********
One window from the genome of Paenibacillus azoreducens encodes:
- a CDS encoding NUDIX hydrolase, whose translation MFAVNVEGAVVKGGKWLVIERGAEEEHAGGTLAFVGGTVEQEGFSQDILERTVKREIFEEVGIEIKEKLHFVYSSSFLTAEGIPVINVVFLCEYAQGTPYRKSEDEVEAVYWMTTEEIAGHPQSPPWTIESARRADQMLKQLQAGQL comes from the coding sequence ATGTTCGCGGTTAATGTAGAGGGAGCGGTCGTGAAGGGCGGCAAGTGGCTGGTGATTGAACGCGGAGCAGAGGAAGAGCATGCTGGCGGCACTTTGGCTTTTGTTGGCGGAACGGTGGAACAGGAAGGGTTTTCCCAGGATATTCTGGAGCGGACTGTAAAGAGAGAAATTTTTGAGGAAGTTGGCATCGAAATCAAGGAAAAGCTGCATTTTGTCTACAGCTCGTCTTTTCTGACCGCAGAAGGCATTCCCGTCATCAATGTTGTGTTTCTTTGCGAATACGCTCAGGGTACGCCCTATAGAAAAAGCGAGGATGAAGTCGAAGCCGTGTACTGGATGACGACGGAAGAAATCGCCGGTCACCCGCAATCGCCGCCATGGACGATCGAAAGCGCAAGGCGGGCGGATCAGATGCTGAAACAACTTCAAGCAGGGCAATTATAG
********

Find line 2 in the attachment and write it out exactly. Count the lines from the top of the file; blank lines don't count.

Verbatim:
- a CDS encoding NUDIX hydrolase, whose translation MFAVNVEGAVVKGGKWLVIERGAEEEHAGGTLAFVGGTVEQEGFSQDILERTVKREIFEEVGIEIKEKLHFVYSSSFLTAEGIPVINVVFLCEYAQGTPYRKSEDEVEAVYWMTTEEIAGHPQSPPWTIESARRADQMLKQLQAGQL comes from the coding sequence ATGTTCGCGGTTAATGTAGAGGGAGCGGTCGTGAAGGGCGGCAAGTGGCTGGTGATTGAACGCGGAGCAGAGGAAGAGCATGCTGGCGGCACTTTGGCTTTTGTTGGCGGAACGGTGGAACAGGAAGGGTTTTCCCAGGATATTCTGGAGCGGACTGTAAAGAGAGAAATTTTTGAGGAAGTTGGCATCGAAATCAAGGAAAAGCTGCATTTTGTCTACAGCTCGTCTTTTCTGACCGCAGAAGGCATTCCCGTCATCAATGTTGTGTTTCTTTGCGAATACGCTCAGGGTACGCCCTATAGAAAAAGCGAGGATGAAGTCGAAGCCGTGTACTGGATGACGACGGAAGAAATCGCCGGTCACCCGCAATCGCCGCCATGGACGATCGAAAGCGCAAGGCGGGCGGATCAGATGCTGAAACAACTTCAAGCAGGGCAATTATAG